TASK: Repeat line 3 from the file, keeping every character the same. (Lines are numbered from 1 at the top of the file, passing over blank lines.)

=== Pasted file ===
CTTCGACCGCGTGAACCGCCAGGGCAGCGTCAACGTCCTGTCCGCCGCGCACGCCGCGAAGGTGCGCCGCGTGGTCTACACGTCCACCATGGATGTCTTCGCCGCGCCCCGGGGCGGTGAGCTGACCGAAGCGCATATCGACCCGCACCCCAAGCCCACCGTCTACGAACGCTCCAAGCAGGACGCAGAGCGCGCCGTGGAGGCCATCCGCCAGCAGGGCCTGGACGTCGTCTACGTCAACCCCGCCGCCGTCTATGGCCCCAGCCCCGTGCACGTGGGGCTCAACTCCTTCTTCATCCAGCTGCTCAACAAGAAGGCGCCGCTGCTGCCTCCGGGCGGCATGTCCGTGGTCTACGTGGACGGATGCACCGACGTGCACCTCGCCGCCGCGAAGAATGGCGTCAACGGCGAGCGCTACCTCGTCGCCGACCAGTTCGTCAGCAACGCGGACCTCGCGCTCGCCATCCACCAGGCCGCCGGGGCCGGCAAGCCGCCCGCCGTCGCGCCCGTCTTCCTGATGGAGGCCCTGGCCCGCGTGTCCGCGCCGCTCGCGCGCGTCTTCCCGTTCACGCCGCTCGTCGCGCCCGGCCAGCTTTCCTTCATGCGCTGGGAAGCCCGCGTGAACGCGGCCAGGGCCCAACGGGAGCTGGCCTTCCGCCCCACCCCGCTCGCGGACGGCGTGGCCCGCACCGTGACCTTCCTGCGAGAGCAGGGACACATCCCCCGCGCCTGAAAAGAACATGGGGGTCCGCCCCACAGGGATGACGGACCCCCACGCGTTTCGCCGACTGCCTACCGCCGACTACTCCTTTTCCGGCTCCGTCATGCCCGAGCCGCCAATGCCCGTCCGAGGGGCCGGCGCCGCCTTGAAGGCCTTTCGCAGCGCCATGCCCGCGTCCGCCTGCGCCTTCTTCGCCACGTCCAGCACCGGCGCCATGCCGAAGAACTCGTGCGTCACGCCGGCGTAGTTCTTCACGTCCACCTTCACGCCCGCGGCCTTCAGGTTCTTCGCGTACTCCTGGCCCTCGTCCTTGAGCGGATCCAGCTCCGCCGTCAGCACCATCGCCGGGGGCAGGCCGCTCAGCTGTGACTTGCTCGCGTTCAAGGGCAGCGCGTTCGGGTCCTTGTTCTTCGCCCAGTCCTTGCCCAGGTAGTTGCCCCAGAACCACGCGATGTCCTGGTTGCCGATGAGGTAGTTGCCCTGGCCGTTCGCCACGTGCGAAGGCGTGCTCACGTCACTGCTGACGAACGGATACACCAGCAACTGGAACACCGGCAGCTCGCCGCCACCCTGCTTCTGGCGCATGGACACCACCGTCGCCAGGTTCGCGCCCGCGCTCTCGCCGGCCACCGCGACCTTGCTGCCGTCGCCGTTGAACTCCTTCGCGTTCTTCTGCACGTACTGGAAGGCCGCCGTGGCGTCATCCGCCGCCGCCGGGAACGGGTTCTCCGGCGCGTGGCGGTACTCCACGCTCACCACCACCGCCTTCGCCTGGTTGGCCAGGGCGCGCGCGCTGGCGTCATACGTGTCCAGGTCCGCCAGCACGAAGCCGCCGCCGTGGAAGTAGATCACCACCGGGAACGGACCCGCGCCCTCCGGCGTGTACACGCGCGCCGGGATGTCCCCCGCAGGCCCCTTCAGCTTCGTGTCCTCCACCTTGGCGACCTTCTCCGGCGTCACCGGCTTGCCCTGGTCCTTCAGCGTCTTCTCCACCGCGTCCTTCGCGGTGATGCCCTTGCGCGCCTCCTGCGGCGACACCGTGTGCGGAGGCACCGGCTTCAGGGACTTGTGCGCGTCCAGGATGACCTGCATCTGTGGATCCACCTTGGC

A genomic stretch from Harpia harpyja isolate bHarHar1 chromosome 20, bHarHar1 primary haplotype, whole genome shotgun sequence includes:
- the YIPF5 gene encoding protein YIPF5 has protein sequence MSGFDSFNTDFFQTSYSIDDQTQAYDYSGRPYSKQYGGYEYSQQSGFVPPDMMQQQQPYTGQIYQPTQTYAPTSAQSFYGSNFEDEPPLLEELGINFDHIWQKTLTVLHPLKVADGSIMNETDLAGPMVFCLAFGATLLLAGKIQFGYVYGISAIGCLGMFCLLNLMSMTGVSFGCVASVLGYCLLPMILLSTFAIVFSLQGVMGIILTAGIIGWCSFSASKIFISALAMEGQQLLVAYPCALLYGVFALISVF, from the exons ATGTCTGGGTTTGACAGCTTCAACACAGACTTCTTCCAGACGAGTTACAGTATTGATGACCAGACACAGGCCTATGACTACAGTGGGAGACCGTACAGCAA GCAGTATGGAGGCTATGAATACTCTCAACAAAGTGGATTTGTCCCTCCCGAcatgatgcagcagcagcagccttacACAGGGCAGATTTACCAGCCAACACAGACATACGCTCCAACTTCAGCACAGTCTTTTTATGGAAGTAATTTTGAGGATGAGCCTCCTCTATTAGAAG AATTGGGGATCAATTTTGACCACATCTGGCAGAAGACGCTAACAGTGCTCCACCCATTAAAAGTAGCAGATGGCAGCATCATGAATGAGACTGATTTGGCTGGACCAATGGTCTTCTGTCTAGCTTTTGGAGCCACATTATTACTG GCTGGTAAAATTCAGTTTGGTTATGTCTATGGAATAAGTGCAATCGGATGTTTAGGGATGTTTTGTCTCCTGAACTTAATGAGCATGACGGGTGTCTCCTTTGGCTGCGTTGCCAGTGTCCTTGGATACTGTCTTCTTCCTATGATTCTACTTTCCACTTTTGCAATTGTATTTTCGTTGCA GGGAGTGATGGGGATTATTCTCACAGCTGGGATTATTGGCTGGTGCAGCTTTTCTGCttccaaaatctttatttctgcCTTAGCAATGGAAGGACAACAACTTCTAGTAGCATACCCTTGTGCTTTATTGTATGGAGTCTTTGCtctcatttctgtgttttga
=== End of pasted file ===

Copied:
- the YIPF5 gene encoding protein YIPF5 has protein sequence MSGFDSFNTDFFQTSYSIDDQTQAYDYSGRPYSKQYGGYEYSQQSGFVPPDMMQQQQPYTGQIYQPTQTYAPTSAQSFYGSNFEDEPPLLEELGINFDHIWQKTLTVLHPLKVADGSIMNETDLAGPMVFCLAFGATLLLAGKIQFGYVYGISAIGCLGMFCLLNLMSMTGVSFGCVASVLGYCLLPMILLSTFAIVFSLQGVMGIILTAGIIGWCSFSASKIFISALAMEGQQLLVAYPCALLYGVFALISVF, from the exons ATGTCTGGGTTTGACAGCTTCAACACAGACTTCTTCCAGACGAGTTACAGTATTGATGACCAGACACAGGCCTATGACTACAGTGGGAGACCGTACAGCAA GCAGTATGGAGGCTATGAATACTCTCAACAAAGTGGATTTGTCCCTCCCGAcatgatgcagcagcagcagccttacACAGGGCAGATTTACCAGCCAACACAGACATACGCTCCAACTTCAGCACAGTCTTTTTATGGAAGTAATTTTGAGGATGAGCCTCCTCTATTAGAAG AATTGGGGATCAATTTTGACCACATCTGGCAGAAGACGCTAACAGTGCTCCACCCATTAAAAGTAGCAGATGGCAGCATCATGAATGAGACTGATTTGGCTGGACCAATGGTCTTCTGTCTAGCTTTTGGAGCCACATTATTACTG GCTGGTAAAATTCAGTTTGGTTATGTCTATGGAATAAGTGCAATCGGATGTTTAGGGATGTTTTGTCTCCTGAACTTAATGAGCATGACGGGTGTCTCCTTTGGCTGCGTTGCCAGTGTCCTTGGATACTGTCTTCTTCCTATGATTCTACTTTCCACTTTTGCAATTGTATTTTCGTTGCA GGGAGTGATGGGGATTATTCTCACAGCTGGGATTATTGGCTGGTGCAGCTTTTCTGCttccaaaatctttatttctgcCTTAGCAATGGAAGGACAACAACTTCTAGTAGCATACCCTTGTGCTTTATTGTATGGAGTCTTTGCtctcatttctgtgttttga